What to do when winter’s darkest days bring you down

What to do when winter’s darkest days bring you down

What to do when winter’s darkest days bring you down
Treatment for SAD is dependent upon the severity of symptoms but nearly always includes a concerted effort to spend time (safely) in sunlight. Photo by Iz zy on Unsplash.com

New Wave NightingaleCONTRA COSTA COUNTY, CA (Feb. 24, 2023) — In California, the Golden State, we have the luxury of milder winters than most of the rest of the country.

In our beloved East Bay, we tend to alternate between sunny hot days and sunny cold days – with the operative word being sunny. This, of course, promotes that patented sunny Contra Costa disposition so prevalent among Pioneer readers. All kidding aside, the change of seasons profoundly affects the mental and emotional well-being of a considerable segment of the population.

Seasonal Affective Disorder (SAD) is a challenging pathological condition affecting 0.5% to 3% of Americans with no other mental health diagnosis each year. According to the non-profit group Mental Health America, SAD is much more prevalent among women. Among Americans with a diagnosis of major depressive disorder, the incidence is 10%-20% reaching as high as 25% of those with bipolar disorder.

SAD is a type of depression manifesting as the seasons naturally shift. It generally begins in the fall and ends as signs of spring appear. SAD rarely causes depression in the spring or early summer, resolving as fall and winter weather predominates.

SAD is considered a subtype of depression distinguished by a recurrent seasonal pattern with symptoms persisting an average of 4-5 months per year. The signs and symptoms encompass those of major depressive disorder with some symptoms unique to winter-pattern SAD.

Symptoms to watch out for

Symptoms of major depressive disorder may include:

  • Feeling depressed and down much of the time.
  • Loss of interest in activities.
  • Changes in appetite or weight.
  • Insomnia.
  • Lethargy, low energy.
  • Feelings of hopelessness or worthlessness.
  • Difficulty with focus and concentration.
  • Frequent thoughts of death or suicide.
  • Symptoms specific to winter-pattern SAD may include:
  • Oversleeping (hypersomnia).
  • Overeating, especially with a craving for carbohydrates.
  • Weight gain.
  • Social withdrawal with a drive toward “hibernating.”

Winter-pattern SAD is thought to be triggered by the shortage of sunlight disrupting circadian rhythms (sleep-wake cycles) in susceptible people. These individuals have difficulty adapting their sleep-wake cycles to match the night-day cycle of winter months, resulting in disruption in sleep, mood and behavior.

The reduction of sunlight in fall and winter also precipitates changes in body chemistry, lowering levels of the neurotransmitter serotonin, linked to depression, and increasing levels of the hormone melatonin, which affects circadian rhythm and promotes sleep.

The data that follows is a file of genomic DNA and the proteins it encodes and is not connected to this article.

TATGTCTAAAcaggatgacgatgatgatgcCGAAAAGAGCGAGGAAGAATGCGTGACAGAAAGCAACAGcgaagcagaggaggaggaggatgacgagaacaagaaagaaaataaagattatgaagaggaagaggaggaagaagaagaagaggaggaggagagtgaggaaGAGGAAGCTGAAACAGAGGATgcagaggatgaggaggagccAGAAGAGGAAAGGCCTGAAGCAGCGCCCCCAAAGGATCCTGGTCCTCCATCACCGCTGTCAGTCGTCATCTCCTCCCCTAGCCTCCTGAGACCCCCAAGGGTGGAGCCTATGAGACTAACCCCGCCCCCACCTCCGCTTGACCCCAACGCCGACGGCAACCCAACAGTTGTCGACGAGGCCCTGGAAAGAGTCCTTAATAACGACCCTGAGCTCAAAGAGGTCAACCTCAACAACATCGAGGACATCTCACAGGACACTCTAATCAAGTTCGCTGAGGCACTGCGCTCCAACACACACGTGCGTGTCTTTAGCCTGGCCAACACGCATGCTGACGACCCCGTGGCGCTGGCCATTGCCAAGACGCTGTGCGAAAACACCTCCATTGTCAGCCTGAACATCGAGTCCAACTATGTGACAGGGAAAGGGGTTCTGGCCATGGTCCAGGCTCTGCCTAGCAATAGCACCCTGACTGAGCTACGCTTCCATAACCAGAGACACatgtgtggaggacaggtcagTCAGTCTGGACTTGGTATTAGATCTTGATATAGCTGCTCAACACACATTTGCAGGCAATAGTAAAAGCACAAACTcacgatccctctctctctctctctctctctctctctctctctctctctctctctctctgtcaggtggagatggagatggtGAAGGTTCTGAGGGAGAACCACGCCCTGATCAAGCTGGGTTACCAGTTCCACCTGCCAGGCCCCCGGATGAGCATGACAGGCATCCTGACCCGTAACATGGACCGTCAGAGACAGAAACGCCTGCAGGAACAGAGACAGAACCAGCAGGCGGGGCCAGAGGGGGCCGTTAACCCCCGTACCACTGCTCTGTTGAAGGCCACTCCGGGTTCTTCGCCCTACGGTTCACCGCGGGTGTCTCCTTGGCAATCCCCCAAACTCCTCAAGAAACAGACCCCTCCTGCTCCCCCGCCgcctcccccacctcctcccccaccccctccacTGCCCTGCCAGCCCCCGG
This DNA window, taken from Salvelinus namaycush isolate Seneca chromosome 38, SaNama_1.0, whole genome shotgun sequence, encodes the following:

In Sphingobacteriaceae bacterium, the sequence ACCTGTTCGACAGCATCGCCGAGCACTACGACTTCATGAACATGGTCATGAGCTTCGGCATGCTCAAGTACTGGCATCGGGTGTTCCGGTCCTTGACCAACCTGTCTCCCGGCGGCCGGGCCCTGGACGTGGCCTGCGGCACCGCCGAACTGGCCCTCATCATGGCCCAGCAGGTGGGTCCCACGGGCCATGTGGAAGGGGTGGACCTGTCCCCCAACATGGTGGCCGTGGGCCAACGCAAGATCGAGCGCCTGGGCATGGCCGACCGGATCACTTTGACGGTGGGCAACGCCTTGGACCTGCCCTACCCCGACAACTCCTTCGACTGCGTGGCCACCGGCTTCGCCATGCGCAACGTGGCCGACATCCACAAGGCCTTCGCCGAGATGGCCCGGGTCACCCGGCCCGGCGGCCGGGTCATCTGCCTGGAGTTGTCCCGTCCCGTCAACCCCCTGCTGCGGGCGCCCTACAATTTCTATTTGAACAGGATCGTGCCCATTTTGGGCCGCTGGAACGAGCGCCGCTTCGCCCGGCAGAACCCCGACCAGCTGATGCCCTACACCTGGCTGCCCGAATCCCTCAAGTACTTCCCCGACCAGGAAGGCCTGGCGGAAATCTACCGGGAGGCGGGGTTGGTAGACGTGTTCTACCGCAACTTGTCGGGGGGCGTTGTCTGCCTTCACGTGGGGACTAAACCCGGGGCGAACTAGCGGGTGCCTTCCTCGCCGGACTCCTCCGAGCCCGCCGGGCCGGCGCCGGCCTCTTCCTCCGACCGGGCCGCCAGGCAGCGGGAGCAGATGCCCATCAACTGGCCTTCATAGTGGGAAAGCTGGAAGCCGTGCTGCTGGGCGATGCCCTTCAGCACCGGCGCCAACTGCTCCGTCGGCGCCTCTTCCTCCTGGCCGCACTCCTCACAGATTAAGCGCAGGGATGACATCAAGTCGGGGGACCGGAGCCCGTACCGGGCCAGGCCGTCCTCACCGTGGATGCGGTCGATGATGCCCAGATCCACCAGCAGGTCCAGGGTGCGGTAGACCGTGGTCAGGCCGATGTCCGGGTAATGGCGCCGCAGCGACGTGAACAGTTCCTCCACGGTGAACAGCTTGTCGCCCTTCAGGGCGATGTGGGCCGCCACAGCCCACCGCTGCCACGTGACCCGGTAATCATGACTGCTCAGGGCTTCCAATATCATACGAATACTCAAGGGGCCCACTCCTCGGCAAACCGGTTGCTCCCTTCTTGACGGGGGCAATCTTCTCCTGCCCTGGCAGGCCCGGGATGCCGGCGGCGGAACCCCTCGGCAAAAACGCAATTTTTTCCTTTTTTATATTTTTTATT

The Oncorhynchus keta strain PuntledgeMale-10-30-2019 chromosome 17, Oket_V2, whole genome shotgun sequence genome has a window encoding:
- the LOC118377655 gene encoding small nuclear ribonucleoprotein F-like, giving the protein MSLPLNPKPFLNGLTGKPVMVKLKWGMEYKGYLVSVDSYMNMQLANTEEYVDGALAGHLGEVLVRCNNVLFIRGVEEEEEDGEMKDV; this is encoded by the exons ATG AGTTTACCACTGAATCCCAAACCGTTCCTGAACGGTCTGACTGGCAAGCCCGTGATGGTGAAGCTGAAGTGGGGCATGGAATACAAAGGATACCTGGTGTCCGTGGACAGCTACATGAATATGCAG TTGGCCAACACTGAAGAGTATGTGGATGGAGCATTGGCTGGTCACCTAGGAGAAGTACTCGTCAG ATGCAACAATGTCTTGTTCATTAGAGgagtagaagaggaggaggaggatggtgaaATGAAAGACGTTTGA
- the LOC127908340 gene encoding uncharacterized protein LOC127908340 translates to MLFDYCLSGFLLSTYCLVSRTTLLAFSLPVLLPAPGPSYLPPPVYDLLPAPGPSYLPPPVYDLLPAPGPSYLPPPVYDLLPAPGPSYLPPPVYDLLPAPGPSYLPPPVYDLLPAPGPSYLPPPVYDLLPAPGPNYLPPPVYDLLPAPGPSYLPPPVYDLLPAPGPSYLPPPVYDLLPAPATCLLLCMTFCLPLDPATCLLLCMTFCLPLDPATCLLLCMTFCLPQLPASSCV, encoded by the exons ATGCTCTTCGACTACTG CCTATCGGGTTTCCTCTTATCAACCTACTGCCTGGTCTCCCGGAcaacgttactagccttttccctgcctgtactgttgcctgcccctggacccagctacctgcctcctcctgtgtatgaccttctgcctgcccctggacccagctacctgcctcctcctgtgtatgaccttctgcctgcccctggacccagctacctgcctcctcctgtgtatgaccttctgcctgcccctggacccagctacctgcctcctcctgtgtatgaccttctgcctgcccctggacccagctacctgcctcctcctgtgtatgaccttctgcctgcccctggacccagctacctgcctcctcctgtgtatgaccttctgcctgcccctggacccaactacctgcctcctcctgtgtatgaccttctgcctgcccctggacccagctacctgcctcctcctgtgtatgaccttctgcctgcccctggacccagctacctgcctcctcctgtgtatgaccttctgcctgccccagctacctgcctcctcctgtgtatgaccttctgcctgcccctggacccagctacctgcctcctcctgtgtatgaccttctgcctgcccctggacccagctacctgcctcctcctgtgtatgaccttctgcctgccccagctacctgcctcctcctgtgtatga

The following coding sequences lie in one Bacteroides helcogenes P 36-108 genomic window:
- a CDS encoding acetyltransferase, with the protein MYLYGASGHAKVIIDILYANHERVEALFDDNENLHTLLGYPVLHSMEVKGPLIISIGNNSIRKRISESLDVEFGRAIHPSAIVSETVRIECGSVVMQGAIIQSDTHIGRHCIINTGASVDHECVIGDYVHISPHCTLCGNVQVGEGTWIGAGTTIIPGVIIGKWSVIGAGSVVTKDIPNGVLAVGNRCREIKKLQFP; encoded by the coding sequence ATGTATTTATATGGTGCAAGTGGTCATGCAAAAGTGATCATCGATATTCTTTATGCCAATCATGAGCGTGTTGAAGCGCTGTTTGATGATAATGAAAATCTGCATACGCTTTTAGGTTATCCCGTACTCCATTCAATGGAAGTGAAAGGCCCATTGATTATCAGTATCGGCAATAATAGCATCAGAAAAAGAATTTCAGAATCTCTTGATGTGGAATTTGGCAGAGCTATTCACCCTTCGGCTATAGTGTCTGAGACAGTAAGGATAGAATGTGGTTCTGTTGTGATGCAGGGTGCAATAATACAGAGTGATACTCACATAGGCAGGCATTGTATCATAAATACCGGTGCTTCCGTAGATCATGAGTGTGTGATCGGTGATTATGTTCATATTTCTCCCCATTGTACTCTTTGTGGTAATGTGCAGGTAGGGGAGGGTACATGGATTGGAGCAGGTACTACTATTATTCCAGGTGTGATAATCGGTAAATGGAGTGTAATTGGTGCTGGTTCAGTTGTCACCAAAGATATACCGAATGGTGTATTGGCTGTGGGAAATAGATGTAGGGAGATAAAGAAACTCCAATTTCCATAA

Treatment for SAD is dependent upon the severity of symptoms but nearly always includes a concerted effort to spend time (safely) in sunlight. Those with mild symptoms can benefit from engaging in pleasurable activities and eating a healthy diet. It is best to dial back the carbs as a rule.

Those with more severe symptoms should absolutely seek medical intervention, which may include light therapy, cognitive behavioral therapy and vitamin supplements – including judicious use of Vitamin D. Antidepressant therapy may be warranted in some cases, but this requires close monitoring by a licensed clinician.

Slowing the pace

The urge to semi-hibernate and engage in winter introspection is normal, and it is perfectly fine to slow one’s pace during the season. In fact, it can be restful and lead to a burst of rejuvenating energy when the exuberance of spring emerges. It is only a problem if this natural drawing inward and slowing down becomes upsetting and/or incapacitating.

We should all remember to check in on ourselves and our loved ones as it truly takes a village to maintain mental and emotional wellbeing and no one should suffer alone in darkness.

Email comments and questions to Nathalie at newwavenightingale@gmail.com.

Read more ‘New Wave Nightingale’ columns by Nathalie, click here.

Nathalie Montijo
Nathalie Montijo

Nathalie Raven Archangel-Montijo holds a rather interesting array of degrees and certifications, including master’s in nursing and traditional Chinese medicine (TCM). She has post-master certification as an adult geriatric primary care nurse practitioner (AGPCNP) and a license to practice acupuncture in California (L.Ac). To round all that out, she is certified in infection prevention and control (CIC) and as an advanced certified Hospice and palliative care nurse (ACHPN).

She also performs in the outlaw country band, Nineteen Hand Horse.